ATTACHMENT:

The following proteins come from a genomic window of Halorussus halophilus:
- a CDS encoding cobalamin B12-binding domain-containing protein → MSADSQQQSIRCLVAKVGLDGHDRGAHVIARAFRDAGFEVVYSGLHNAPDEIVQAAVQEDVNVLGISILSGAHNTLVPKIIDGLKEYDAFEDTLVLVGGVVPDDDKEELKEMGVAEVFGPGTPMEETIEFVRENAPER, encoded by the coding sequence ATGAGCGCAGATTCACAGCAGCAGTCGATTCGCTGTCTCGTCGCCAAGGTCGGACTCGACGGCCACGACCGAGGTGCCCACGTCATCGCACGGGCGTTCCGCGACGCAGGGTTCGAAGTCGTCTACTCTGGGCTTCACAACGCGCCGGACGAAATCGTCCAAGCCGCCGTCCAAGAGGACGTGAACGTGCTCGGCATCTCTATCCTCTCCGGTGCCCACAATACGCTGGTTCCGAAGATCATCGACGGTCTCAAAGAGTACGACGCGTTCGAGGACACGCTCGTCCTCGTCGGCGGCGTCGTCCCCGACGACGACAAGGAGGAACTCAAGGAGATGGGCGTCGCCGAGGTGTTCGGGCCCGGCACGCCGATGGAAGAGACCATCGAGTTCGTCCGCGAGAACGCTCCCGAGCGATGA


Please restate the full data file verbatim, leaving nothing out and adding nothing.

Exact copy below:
The following proteins come from a genomic window of Halorussus halophilus:
- a CDS encoding cobalamin B12-binding domain-containing protein → MSADSQQQSIRCLVAKVGLDGHDRGAHVIARAFRDAGFEVVYSGLHNAPDEIVQAAVQEDVNVLGISILSGAHNTLVPKIIDGLKEYDAFEDTLVLVGGVVPDDDKEELKEMGVAEVFGPGTPMEETIEFVRENAPER, encoded by the coding sequence ATGAGCGCAGATTCACAGCAGCAGTCGATTCGCTGTCTCGTCGCCAAGGTCGGACTCGACGGCCACGACCGAGGTGCCCACGTCATCGCACGGGCGTTCCGCGACGCAGGGTTCGAAGTCGTCTACTCTGGGCTTCACAACGCGCCGGACGAAATCGTCCAAGCCGCCGTCCAAGAGGACGTGAACGTGCTCGGCATCTCTATCCTCTCCGGTGCCCACAATACGCTGGTTCCGAAGATCATCGACGGTCTCAAAGAGTACGACGCGTTCGAGGACACGCTCGTCCTCGTCGGCGGCGTCGTCCCCGACGACGACAAGGAGGAACTCAAGGAGATGGGCGTCGCCGAGGTGTTCGGGCCCGGCACGCCGATGGAAGAGACCATCGAGTTCGTCCGCGAGAACGCTCCCGAGCGATGA